What Parents Need to Know About Roseola

Roseola is a common viral infection in kids that mostly affects children between the ages of 6 months and 3 years. (Children under 6 months are protected from roseola through maternal antibodies; children older than 2 or 3 usually are immune.) Medically, roseola is known as exanthem subitem or sixth disease. The telltale symptom of roseola is a rash that develops three to seven days or so after a high fever. It first shows up on the torso and then spreads to the face, arms, and legs. Because it seems to suddenly "bloom" on a child's body, the roseola rash has been called the "rash of roses."

Close up, this rash looks like clusters of tiny pink or red spots that can merge together to form larger patches. Some children with roseola also develop Nagayama's spots—red papules on the roof of the mouth or on the base of the uvula.

Experts believe roseola can be caused by one of two viruses—the human herpesvirus 6 (HHV-6) or human herpesvirus 7 (HHV-7). These bugs can bring on the same kinds of symptoms kids get from other infections, such as a runny nose, cough, swollen glands, irritability, and diarrhea. Infants who get roseola sometimes have a bulging fontanel, the "soft spot" on the top of the head where the skull hasn't yet closed up. Some children can become infected with the roseola virus and not have any symptoms at all.

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Roseola on baby's torso
Roseola on baby's torso. DermNet / CC BY-NC-ND​Owner

Fever Is the Trickiest Roseola Symptom

Unlike many other rashes kids get, the roseola rash isn't itchy and it never lasts very long, a few hours to a few days at most. In fact, by the time the rash shows up, the child is already better. And that's OK: There's no treatment for roseola and there doesn't need to be. Unless your child's immune system is compromised, he'll recover just fine on his own.

Here's where it gets tricky, though. Although the rash that's caused by roseola isn't harmful, for some kids the fever that comes before it can be. A child who's been infected by the roseola virus can run a temperature of 104 F, putting him at risk of having a seizure.

About a third of febrile seizures in young children are thought to be caused by the roseola virus. It's also estimated that up to 25 percent of emergency room visits for fever in young children is because of roseola.

If your child runs a very high fever, always call your pediatrician, even if he doesn't have any other symptoms. Besides the risk of seizure, a high temperature can be a sign of an illness other than roseola, such as a blood infection or a urinary tract infection.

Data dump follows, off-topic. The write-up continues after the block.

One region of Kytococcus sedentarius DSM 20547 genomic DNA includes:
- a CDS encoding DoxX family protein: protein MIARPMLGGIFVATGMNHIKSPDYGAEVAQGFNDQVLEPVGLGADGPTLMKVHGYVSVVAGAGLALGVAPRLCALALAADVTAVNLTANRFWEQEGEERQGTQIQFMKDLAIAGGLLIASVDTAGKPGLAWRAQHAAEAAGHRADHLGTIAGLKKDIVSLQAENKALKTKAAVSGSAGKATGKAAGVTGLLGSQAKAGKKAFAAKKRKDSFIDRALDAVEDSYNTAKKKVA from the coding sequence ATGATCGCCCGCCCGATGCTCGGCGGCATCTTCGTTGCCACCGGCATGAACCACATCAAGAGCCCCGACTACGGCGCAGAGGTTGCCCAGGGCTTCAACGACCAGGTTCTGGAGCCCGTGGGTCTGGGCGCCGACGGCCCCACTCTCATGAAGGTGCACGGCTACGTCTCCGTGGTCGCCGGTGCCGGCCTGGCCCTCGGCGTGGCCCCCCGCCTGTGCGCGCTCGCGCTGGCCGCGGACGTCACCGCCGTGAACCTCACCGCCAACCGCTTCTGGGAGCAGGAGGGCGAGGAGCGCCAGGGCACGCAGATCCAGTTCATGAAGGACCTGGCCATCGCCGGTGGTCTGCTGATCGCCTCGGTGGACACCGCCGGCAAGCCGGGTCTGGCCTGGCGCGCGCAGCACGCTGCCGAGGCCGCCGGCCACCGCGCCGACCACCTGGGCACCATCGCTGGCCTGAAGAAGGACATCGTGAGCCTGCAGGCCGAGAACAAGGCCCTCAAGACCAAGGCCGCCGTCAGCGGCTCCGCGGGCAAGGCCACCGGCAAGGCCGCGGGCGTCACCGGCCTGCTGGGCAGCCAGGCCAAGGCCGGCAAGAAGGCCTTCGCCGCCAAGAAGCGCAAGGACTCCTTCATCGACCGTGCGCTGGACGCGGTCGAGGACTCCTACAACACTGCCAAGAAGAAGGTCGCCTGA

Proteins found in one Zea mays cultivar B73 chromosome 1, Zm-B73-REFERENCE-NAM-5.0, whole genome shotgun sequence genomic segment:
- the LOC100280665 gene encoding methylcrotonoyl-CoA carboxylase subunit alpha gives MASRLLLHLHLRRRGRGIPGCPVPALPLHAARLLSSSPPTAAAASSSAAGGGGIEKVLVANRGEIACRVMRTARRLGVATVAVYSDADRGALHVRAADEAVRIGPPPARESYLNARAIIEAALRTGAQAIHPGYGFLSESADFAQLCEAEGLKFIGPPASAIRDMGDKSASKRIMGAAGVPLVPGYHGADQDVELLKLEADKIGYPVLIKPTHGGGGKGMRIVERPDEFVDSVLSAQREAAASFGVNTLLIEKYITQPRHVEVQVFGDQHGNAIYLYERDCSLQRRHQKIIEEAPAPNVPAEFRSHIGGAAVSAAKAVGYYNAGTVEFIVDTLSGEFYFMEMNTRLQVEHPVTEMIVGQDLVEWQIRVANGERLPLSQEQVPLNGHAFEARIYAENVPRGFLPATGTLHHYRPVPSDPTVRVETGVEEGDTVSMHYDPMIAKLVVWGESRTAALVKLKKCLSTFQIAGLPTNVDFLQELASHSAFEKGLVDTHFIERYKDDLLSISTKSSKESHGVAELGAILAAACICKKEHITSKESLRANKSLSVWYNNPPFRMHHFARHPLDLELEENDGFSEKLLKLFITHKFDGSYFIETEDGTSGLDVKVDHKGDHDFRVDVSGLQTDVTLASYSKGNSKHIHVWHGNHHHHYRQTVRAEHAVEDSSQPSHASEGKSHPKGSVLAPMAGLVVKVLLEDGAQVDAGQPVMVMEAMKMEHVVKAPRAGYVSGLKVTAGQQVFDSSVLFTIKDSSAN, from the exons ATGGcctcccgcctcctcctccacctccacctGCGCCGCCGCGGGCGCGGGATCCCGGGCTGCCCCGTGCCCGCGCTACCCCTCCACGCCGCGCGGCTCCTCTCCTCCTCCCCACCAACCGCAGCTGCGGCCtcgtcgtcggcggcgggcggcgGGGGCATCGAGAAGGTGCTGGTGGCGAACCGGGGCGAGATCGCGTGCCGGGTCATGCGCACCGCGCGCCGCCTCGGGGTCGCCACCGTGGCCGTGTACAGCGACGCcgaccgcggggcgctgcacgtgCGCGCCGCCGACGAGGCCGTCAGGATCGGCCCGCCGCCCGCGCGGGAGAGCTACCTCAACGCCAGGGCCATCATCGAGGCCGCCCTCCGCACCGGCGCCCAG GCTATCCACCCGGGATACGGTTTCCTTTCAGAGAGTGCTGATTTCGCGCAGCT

Should You Treat Roseola?

In a word, no. Remember, by the time you and your pediatrician know for sure your little one has been infected by the roseola virus, he'll already have recovered. If he runs a fever, however, acetaminophen or ibuprofen might help him feel better. Beyond that, there's nothing else you can, or should, do beyond giving your child some extra TLC. After all, a fever can make a little kid feel pretty rotten.

Roseola infections can happen at any time of year and aren't especially contagious. Most experts think children become infected from people (usually family members) who have no symptoms, although some believe kids can pass along the virus when they cough or sneeze. Either way, outbreaks are uncommon. So although your child will need to stay away from other kids while he has a fever, once it clears up he can go back to daycare or school—even if his "rash of roses" hasn't quite faded.

6 Sources
Verywell Health uses only high-quality sources, including peer-reviewed studies, to support the facts within our articles. Read our editorial process to learn more about how we fact-check and keep our content accurate, reliable, and trustworthy.
  1. Tesini BL, Epstein LG, Caserta MT. Clinical impact of primary infection with roseolovirusesCurr Opin Virol. 2014;9:91–96. doi:10.1016/j.coviro.2014.09.013

  2. Agut H, Bonnafous P, Gautheret-dejean A. Laboratory and clinical aspects of human herpesvirus 6 infections. Clin Microbiol Rev. 2015;28(2):313-35. doi:10.1128/CMR.00122-14

  3. Parra M, Alcala A, Amoros C, et al. Encephalitis associated with human herpesvirus-7 infection in an immunocompetent adultVirol J. 2017;14(1):97. doi:10.1186/s12985-017-0764-y

  4. Mullins TB, Krishnamurthy K. Roseola Infantum (Exanthema Subitum, Sixth Disease). In: StatPearls [Internet]. 2019. 

  5. Leung AK, Hon KL, Leung TN. Febrile seizures: an overviewDrugs Context. 2018;7:212536. doi:10.7573/dic.212536

  6. Tesini BL, Epstein LG, Caserta MT. Clinical impact of primary infection with roseoloviruses. Curr Opin Virol. 2014;9:91-6. doi:10.1016/j.coviro.2014.09.013

Additional Reading
  • Mandell, Douglas, and Bennett's Principles and Practice of Infectious Diseases (Eighth Edition).

By Vincent Iannelli, MD
 Vincent Iannelli, MD, is a board-certified pediatrician and fellow of the American Academy of Pediatrics. Dr. Iannelli has cared for children for more than 20 years.